What is a SME?
SME is the abbreviation for Small and Medium-sized Enterprise. Definitions vary, and the Enterprise Ireland definitions are the most appropriate in the Irish context.
A Small Enterprise is defined as:
an enterprise that has fewer than 50 employees and has either an annual turnover and/or an annual Balance Sheet total not exceeding €10m
A Medium Sized Enterprise is defined as:
an enterprise that has between 50 employees and 249 employees and has either an annual turnover not exceeding €50m or an annual Balance Sheet total not exceeding €43m
SMEs are the fastest growing sector in the Irish Economy and are great places to start building a career. There is often the misconception that SMEs only deal with local minor businesses, but this not true. Many have international business relationships and customers.
SMEs are dynamic, fast paced and challenging places to work. They offer fantastic opportunities and a wide range of experience. This is particularly appropriate for those who want to take responsibility and ownership of their roles. The working culture is often more relaxed and informal, with a coherent team culture being key to SME success.
The best thing about working in SME is the job satisfaction. You’re not an anonymous cog in a massive system, everyone will know you by name and it is up to make the most of that opportunity. You will be in direct contact with the most senior people in the company, be able to influence and deliver on a range of projects and see things through from inception to completion.
The job scope is more varied
As SMEs tend to be less rigid in structure, the job scopes are usually less defined. This gives you more opportunities to take on other roles and functions you might not otherwise be able to in bigger companies and, as a result, broaden your skill set and embellish your resume. You will be much more flexibility in the way you operate in the business, execute your job and achieve your and the company’s goals.
Get more hands-on learning
In large companies, many people have the same or similar roles. On-the-job training will very likely constitute of shadowing someone more senior in a position. However, at an SME, the approach is more hands-on, giving you more exposure and responsibilities. Many who have chosen to work in SMEs feel that they had more opportunities to develop their career.
Are you self-driven?
Self-driven employees are the best employees that any company can have. Since SMEs are at grassroot level, many employees are expected to work on various tasks which may not be related to their specialisation. This can create a greater sense of responsibility among the employees. It is because of this that SMEs can provide the challenge, excitement and opportunity to work on projects where you can carry the research/plan into execution and experience and learn from the direct impact of your work on the project.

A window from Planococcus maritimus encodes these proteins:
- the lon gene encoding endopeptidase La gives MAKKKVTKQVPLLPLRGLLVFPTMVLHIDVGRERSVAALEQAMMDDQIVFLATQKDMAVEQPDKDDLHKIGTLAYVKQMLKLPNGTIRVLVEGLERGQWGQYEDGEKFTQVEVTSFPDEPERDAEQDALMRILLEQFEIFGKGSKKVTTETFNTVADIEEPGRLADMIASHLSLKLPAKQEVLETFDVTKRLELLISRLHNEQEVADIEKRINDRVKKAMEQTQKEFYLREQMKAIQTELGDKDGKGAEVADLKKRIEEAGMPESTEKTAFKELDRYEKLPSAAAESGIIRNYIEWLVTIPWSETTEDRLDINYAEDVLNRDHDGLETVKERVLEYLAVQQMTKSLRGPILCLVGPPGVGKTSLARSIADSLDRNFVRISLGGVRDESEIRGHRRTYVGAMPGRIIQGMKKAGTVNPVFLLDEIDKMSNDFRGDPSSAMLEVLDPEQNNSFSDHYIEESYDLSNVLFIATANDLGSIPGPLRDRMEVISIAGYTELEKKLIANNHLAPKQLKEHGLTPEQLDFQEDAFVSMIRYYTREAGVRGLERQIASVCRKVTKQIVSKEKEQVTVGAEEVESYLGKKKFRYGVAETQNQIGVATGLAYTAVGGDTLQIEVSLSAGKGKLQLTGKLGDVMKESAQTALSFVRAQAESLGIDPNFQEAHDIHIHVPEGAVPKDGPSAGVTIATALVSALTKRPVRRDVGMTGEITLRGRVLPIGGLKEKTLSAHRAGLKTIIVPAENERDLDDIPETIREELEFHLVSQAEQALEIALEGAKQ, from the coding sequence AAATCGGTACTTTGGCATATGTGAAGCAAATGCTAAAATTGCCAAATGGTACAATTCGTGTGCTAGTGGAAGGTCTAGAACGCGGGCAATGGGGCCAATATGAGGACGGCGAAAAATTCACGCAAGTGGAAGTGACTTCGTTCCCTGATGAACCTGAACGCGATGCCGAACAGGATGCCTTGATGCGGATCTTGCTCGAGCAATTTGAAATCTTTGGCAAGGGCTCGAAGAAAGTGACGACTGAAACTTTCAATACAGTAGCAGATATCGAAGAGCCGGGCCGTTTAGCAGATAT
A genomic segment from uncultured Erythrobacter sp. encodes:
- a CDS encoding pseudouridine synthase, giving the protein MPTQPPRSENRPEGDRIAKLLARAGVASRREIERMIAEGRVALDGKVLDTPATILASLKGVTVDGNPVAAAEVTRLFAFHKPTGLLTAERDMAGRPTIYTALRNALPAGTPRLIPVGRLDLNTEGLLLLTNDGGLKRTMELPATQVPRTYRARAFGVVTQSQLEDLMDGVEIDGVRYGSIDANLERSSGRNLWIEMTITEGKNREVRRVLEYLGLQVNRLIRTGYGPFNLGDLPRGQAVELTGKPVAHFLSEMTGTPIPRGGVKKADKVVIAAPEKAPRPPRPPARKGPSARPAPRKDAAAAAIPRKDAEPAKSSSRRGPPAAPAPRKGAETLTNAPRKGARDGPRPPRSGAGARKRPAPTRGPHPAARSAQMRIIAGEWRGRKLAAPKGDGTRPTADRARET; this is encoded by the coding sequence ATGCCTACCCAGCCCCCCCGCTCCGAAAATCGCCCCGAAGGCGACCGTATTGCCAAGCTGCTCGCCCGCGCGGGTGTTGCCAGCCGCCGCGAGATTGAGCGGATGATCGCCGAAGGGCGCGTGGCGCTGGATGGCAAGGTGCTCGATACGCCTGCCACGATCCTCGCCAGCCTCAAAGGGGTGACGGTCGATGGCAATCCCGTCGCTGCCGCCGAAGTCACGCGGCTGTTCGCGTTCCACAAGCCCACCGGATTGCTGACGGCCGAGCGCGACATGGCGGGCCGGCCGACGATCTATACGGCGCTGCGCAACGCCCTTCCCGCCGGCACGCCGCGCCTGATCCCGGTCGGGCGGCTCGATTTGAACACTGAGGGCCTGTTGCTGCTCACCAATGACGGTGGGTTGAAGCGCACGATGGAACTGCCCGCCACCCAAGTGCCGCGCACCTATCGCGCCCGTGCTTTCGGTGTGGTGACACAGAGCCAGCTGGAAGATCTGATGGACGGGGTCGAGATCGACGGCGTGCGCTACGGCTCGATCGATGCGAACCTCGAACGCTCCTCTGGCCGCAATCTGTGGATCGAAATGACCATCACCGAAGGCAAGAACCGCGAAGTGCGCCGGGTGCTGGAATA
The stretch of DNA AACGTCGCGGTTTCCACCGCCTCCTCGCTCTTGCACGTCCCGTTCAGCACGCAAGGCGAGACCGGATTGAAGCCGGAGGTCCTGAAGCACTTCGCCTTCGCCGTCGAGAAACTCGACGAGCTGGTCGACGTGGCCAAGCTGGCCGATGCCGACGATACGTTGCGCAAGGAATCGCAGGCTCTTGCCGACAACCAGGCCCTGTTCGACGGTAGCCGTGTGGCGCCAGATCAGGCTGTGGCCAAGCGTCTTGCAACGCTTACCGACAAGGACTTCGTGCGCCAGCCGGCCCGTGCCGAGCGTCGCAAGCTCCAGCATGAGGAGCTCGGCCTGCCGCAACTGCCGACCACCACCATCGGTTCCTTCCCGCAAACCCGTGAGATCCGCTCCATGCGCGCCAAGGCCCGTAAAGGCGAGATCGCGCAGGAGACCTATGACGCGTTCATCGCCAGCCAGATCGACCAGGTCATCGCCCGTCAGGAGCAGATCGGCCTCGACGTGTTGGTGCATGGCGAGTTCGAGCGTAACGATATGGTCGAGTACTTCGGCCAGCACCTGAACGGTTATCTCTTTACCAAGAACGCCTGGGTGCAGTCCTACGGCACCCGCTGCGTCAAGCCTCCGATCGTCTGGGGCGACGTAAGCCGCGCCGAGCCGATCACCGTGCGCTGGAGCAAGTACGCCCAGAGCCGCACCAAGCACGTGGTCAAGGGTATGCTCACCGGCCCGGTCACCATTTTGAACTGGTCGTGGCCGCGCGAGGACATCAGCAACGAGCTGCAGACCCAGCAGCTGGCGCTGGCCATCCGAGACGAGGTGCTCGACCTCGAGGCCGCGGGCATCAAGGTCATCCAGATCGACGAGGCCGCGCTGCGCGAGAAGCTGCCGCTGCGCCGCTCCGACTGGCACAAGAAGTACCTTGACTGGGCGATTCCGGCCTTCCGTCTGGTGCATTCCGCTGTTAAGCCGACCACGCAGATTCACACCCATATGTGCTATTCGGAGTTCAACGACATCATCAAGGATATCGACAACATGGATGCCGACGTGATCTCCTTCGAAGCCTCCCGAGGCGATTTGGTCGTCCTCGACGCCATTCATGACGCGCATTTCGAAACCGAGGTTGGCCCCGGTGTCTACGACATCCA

Climb the career ladder much faster
The bigger the company, the more competition there is; to secure a promotion in a large company, you will really have to be something special. Whereas hard work in an SME will not go unnoticed, especially if you have proved your worth. You might just get to climb the career ladder a lot quicker in a smaller company.
The culture is a lot more personable
In an SME you get to interact lots of time with the principal/owner of the company and senior management. Since everyone is interlinked in some form or the other, everyone remains in contact with each other and answerable to every member and this creates an environment of healthy working culture and a sense of belongingness in the company. You can get to see your action impacting your work on a direct basis and thus make you feel actualised.
A leaner team is a close-knit team
That means the management is in closer proximity, sometimes with you working very closely with them. Knowing management on a personal level will come in useful when you have feedback or thoughts regarding company matters. People who started working for SMEs only because they could not find a placement in a bigger corporation realise they make more of a contribution to the company than their counterparts elsewhere.
Summary: KEY ADVANTAGES OF WORKING IN AN SME
- Research has shown that promotion prospects and job satisfaction are often higher with small companies.
- A higher profile within the business – you aren’t a small fish in a big pond, so if you perform well this will be notice.
- Variety, early responsibility, the opportunity to work on your own initiative, to work closely with other people (including senior management) and to have your work noticed.
- Flexibility to get involved in many varied tasks and functions: job roles are often less rigidly defined.
- A working environment that may be more informal and less bureaucratic than in larger organisations
- Feeling that you are making a real contribution to the business: seeing your ideas implemented and seeing projects through from start to finish.